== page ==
Request for Military Records
Qualifying for Benefits
To qualify for benefits you must have proof of discharge from your service. If you have misplaced your discharge you can order a copy. Personnel and Medical records may have information in them that will help support your claim. Request your personnel and / or medical records here.
Recent military service and medical records are not online. However, most veterans and their next of kin can obtain free copies of their DD-214 (Report of Separation for the U.S. Armed Forces) and the following military service records:
- Official Military Personnel File (OMPF)
- Replacement Medals
- Medical and Health Records
- Burials and Emergency Requests
- Natural Disaster Requests
Further Expansion of Onsite Workforce at the National Personnel Records Center (NPRC) is underway
* Due to the COVID-19 pandemic, the NPRC has been closed and only completing emergency requests. As of March 29, 2021, the NPRC increased its on-site staffing to 25% of the workforce. While they continue to increase their on-site staffing, they will be still servicing requests associated with medical treatments, burials, and homeless veterans seeking admittance to a homeless shelter. Please refrain from submitting non-emergency requests such as replacement medals, administrative corrections, or records research until they can return to pre-COVID staffing levels.
What is I am not the veteran or next-of-kin? Can I still access files?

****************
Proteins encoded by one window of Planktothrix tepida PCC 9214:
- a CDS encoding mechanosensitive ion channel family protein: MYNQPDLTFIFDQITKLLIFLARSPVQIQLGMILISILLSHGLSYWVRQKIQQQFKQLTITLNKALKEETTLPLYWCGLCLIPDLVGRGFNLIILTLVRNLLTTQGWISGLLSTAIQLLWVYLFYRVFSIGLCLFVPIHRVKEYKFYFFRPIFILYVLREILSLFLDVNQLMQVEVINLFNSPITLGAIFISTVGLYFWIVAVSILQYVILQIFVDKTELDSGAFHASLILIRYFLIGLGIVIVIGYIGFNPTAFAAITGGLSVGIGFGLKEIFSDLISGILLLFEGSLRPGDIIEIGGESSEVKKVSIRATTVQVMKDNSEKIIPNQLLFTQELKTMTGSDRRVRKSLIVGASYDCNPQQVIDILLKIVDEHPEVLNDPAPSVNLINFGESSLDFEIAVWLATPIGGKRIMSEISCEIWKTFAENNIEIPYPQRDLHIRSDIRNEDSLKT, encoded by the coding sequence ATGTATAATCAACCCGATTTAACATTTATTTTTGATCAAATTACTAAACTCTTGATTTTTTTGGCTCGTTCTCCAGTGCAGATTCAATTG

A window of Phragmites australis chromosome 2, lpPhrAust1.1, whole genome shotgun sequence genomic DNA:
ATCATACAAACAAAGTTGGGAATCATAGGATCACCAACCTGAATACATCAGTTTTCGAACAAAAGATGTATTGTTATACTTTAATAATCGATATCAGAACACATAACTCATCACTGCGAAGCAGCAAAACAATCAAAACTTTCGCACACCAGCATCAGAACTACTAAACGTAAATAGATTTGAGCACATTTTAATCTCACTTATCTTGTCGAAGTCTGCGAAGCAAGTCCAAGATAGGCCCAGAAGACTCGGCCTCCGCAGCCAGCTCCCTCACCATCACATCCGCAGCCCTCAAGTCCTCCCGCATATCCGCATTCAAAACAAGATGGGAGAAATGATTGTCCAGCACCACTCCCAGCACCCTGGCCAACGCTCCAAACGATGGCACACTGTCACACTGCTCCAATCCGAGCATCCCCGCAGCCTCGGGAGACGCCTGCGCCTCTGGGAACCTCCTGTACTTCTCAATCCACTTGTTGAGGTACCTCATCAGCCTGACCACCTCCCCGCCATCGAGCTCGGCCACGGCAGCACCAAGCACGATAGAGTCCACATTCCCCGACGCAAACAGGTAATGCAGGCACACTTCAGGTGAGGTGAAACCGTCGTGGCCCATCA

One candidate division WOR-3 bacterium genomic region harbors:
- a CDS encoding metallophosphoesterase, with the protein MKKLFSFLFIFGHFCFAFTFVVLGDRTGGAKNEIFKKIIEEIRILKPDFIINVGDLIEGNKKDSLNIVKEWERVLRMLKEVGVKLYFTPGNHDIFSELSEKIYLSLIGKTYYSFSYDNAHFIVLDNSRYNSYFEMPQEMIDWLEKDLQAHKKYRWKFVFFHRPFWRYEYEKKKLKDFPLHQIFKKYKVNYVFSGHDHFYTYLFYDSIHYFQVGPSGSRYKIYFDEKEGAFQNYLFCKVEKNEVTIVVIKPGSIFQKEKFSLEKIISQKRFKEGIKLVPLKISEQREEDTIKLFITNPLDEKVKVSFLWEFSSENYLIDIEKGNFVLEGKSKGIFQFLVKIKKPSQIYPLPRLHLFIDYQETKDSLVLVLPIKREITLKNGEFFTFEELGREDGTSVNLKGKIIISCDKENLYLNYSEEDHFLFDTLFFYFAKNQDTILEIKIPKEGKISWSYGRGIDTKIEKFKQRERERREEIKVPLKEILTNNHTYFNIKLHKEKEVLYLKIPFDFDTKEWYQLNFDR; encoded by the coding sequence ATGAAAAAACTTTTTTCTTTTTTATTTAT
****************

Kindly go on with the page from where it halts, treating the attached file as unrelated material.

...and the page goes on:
It depends on the date the service member separated from the military. Military personnel records are open to the public 62 years after they leave the military. (To calculate this, take the current year and subtract 62.) Records of any veteran who separated from the military 62 (or more) years ago can be ordered by anyone for a copying fee (detailed below under "cost").
But what if it's been less than 62 years?
Records of individuals who left service less than 62 years ago are subject to restrictions and only limited information or copies may be released to the general public within the provisions of the law. The Freedom of Information Act (FOIA) and Privacy Act provide balance between the right of the public to obtain information military service records and the right of the former military service member to protect his or her privacy. See Federal Records Center Program to access these records.
Cost: Most basic requirements are free but it depends on the discharge date.
Generally, there is no charge for basic military personnel and medical record information provided to veterans, next of kin and authorized representatives from Federal (non-archival) records.
Some companies advertise DD-214 research services and will charge a fee obtaining copies. This is provided as a free service by your Nevada County Veterans Services Office services (as are all services provided).
There is a fee for records that are considered "Archival", which depends on the discharge date. If the request is made 62 years after the service member's separation from the military, the records are now open to the public and subject to the public fee schedule (44 U.S.C. 2116c and 44 U.S.C. 2307). This is a rolling date, the current year minus 62 years.
These archival requests require the purchase of the COMPLETE photocopy of the Official Military Personnel File (OMPF):
- A routine OMPF's of 5 pages or less: $25 flat fee
- A routine OMPF of 6 pages or more: $70 flat fee (Most OMPF's fall in this category)
- Persons of Exceptional Prominence (PEP) OMPF: $80 cents per page ($20 minimum)
*Please note: if your request involves a service fee, you will be notified as soon as that determination is made. Service fees are charged directly from the National Personnel Records Center and they will contact the applicant directly.